Slade Gorton alleges, however, that HSBC made assurances that Gray Aqua would waive the demand discrepancies and that HSBC would pay upon that waiver. This representation implies that HSBC intended to waive noncompliance if its customer agreed to waive noncompliance. It is irrelevant whether HSBC was legally required to obtain Gray Aqua's waiver and whether HSBC was required to waive the letter of credit's requirements if Gray Aqua did. The point of the allegation is that HSBC promised to secure a waiver and to pay, and it did neither. That HSBC allegedly instructed Gray Aqua not to disregard the discrepancies in Slade Gorton's demand while promising Slade Gorton that Gray Aqua would do so raises "the objectionable conduct... [to] a level of rascality that would raise an eyebrow to someone inured to the rough and tumble of the world of commerce." Vision Graphics v. E.I. DuPont de Nemours & Co. , 41 F.Supp.2d 93, 101 (D. Mass. 1999). The alleged Chapter 93A violations based on HSBC's fraudulent conduct may proceed.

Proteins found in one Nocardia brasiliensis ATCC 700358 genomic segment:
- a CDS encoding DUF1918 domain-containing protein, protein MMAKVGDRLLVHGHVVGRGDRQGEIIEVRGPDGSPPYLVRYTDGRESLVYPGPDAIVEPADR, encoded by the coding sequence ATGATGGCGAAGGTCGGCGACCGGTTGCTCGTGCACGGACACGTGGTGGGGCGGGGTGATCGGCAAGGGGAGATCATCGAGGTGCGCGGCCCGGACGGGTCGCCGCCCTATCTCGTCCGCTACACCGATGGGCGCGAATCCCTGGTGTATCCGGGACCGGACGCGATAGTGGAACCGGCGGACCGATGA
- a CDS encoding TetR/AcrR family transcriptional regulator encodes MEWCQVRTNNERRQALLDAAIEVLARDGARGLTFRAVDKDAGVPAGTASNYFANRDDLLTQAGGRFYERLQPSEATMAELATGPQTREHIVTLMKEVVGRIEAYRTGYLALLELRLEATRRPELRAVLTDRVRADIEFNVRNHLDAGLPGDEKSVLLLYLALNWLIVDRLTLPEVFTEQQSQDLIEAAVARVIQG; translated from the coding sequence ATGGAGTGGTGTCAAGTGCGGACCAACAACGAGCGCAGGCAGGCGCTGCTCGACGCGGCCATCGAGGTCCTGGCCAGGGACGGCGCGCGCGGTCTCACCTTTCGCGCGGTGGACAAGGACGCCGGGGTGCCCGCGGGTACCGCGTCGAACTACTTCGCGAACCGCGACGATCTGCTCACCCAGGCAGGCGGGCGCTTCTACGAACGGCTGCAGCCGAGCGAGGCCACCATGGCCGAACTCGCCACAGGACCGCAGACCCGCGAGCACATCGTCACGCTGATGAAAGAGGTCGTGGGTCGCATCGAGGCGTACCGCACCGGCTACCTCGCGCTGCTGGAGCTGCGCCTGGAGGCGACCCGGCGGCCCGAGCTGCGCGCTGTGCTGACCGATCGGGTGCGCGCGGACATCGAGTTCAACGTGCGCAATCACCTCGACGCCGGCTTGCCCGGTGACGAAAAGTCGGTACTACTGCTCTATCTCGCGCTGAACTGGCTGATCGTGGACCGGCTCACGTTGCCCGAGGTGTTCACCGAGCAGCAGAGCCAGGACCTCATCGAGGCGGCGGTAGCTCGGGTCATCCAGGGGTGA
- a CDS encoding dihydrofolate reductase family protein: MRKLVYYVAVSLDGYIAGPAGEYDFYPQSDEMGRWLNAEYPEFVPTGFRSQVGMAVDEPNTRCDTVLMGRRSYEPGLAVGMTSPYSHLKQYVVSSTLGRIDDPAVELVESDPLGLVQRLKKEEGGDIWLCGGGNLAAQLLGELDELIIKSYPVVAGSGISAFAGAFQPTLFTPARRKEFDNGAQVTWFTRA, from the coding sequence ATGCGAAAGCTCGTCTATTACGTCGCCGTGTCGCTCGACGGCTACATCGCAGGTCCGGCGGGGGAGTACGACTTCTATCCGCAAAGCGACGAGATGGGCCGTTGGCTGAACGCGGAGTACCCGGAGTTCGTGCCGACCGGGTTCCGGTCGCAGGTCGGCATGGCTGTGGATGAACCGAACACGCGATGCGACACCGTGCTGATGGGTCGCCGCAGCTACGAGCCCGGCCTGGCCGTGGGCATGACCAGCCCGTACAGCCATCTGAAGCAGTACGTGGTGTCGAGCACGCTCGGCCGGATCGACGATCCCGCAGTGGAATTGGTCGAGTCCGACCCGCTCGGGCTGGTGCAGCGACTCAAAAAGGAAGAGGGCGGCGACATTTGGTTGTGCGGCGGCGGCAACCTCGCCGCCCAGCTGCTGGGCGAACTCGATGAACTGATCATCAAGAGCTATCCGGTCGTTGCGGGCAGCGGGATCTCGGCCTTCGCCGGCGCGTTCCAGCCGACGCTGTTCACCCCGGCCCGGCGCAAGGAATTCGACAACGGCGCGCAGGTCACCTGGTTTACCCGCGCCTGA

IV. Conclusion

For the aforementioned reasons, HSBC's motion to dismiss for lack of personal jurisdiction, D. 24, is ALLOWED as to Count I and the fifth basis for Count IV (refusing to honor Slade Gorton's draw demands based on immaterial discrepancies). As to the remaining Counts against HSBC, the motion to dismiss for lack of personal jurisdiction is DENIED. HSBC's motion to dismiss for failure to state a claim, D. 24, is DENIED.

So Ordered.